EU leaders met a day after the forced redirection of the Ryanair flight to decide on a common response. President Sassoli opened the summit with a call for action: “Our response must be strong, immediate and unified. The European Union must act without hesitation and punish those responsible. Tonight you have a great responsibility to show that the Union is not a paper tiger.”

EU leaders agreed to ban Belarusian planes from flying in EU airspaces or using EU airports. They also called for the release of Protasevich and Sapega as well as an investigation by the International Civil Aviation Organization. They also agreed targeted economic sanctions and to add to the list of people subject to sanctions.

What the European Parliament has called for regarding Belarus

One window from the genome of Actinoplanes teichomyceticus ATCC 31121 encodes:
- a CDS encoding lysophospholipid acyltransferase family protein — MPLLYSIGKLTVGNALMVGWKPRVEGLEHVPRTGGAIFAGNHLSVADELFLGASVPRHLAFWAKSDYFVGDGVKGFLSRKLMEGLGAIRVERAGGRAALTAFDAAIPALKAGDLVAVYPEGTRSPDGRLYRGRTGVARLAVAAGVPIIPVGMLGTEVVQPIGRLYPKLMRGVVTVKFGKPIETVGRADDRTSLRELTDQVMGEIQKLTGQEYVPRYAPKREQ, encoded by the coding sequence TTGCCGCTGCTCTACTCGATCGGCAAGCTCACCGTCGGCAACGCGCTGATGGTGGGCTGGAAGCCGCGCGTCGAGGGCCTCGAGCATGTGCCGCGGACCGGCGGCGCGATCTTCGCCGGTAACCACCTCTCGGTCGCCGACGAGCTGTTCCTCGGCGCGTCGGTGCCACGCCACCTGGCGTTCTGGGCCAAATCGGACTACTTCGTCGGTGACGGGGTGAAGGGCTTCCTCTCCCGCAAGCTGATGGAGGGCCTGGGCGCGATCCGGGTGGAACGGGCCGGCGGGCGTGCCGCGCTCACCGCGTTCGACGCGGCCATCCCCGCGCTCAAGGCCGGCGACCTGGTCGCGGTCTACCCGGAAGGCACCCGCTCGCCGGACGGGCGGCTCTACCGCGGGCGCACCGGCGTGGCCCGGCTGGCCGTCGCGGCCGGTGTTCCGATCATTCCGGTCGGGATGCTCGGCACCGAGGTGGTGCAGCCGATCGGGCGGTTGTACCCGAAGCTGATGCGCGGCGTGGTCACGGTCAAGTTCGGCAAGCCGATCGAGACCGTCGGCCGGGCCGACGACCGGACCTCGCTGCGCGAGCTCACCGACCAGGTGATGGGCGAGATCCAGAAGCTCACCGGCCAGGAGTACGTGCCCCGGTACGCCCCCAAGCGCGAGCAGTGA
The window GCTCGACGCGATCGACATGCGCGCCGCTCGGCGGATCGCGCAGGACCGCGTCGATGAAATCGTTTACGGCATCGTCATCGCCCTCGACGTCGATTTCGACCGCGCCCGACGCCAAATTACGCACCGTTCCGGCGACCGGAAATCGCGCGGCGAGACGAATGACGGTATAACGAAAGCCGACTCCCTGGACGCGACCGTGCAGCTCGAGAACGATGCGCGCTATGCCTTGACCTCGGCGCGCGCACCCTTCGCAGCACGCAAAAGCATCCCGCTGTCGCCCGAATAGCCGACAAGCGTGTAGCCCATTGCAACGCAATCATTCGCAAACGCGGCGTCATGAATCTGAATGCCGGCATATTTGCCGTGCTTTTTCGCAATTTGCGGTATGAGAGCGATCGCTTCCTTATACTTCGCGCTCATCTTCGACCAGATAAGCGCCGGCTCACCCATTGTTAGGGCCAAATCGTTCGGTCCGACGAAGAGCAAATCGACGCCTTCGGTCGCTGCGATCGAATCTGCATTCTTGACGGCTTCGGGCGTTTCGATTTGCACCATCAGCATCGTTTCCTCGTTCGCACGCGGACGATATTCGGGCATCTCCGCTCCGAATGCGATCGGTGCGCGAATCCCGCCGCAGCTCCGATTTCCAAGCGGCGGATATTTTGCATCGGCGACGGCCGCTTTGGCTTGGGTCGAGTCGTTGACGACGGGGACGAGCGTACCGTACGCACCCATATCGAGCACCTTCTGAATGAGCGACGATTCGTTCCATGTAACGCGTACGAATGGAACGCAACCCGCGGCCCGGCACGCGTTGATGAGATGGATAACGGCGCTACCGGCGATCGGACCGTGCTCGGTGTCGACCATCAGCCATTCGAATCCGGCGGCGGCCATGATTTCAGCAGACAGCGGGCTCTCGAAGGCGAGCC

Parliament’s foreign affairs committee discussed the events in Belarus on 26 May with opposition leader Sviatlana Tsikhanouskaya. She told MEPs: "I call on the European Parliament to ensure that the reaction of the international community is not limited to the Ryanair flight incident. The response must address the situation in Belarus in its entirety."

Parliament has regularly called for fair elections in Belarus as well as for respect for human rights and the rule of law.

Last year alone, MEPs called for:

In 2020, MEPs awarded the Sakharov Prize for Freedom of Thought to the democratic opposition in Belarus.

Read more about the EU’s links with other countries

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Companies should be held accountable for their actions, say MEPs




MEPs want a new EU law to ensure companies are held accountable when their actions harm people and the planet. On 8 March MEPs debated a report by the legal affairs committee on corporate accountability. The report calls on the European Commission to come up with a law obliging EU companies to address aspects of their value chains that could affect human rights (including social, trade union and labour rights), the environment (for example contribution to climate change) and good governance.